Investigating the economic contribution of immigrants to New Zealand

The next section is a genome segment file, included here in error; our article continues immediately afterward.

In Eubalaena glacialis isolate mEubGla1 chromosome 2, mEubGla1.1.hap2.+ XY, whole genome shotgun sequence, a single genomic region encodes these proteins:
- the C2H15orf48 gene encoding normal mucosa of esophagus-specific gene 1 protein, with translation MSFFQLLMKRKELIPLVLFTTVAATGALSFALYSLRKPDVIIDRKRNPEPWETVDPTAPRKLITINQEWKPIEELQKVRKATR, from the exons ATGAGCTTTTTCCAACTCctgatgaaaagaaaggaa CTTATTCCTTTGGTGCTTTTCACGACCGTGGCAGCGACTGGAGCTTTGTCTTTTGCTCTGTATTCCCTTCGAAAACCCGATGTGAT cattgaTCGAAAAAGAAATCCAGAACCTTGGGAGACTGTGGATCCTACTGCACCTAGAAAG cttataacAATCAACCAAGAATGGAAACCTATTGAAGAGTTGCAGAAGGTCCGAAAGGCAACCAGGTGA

In an increasingly competitive world market, the key to success for New Zealand is to develop competitive advantages in its advanced industries. Specifically, if it can attract more skilled immigrants it will provide New Zealand with the opportunity to enhance the overall level of human capital, encourage enterprise and innovation, and foster international links, leading to economic growth. However, New Zealand faces a sizeable challenge in the retention of its most skilled immigrants as well as attracting skilled return migration. This dissertation critically reviews the evidence relating to the contribution of immigrants to the New Zealand economy, focusing on key factors critical to economic growth: human capital and innovation, and international trade and direct foreign investment (FDI). It also examines the ‘push and pull’ factors underlying New Zealand migration flows helping us to understand how we can attract and retain immigrants to New Zealand, which in turn, will promote economic growth. A critical review of the relevant literature suggests that: (1) immigrants entering New Zealand are expected to have an effect on the efficiency of the labour force by sharing their knowledge and skills; (2) immigrants are expected to reduce barriers to international trade and influence investment decisions abroad through their connection with their home countries, which in turn will increase New Zealand’s link with global markets; (3) immigrants are expected to facilitate business links and help attract FDI to New Zealand, thus contributing to economic growth; (4) a long-term strategy to deepen New Zealand’s relationship with leading-edge technological countries such as the USA, Japan and Germany may also help to ensure that highly skilled immigrants will choose to live in New Zealand; (5) programs, initiatives and service infrastructure need to be put in place by governments, communities and non-government organizations (NGOs) to help New Zealand attract and retain migration.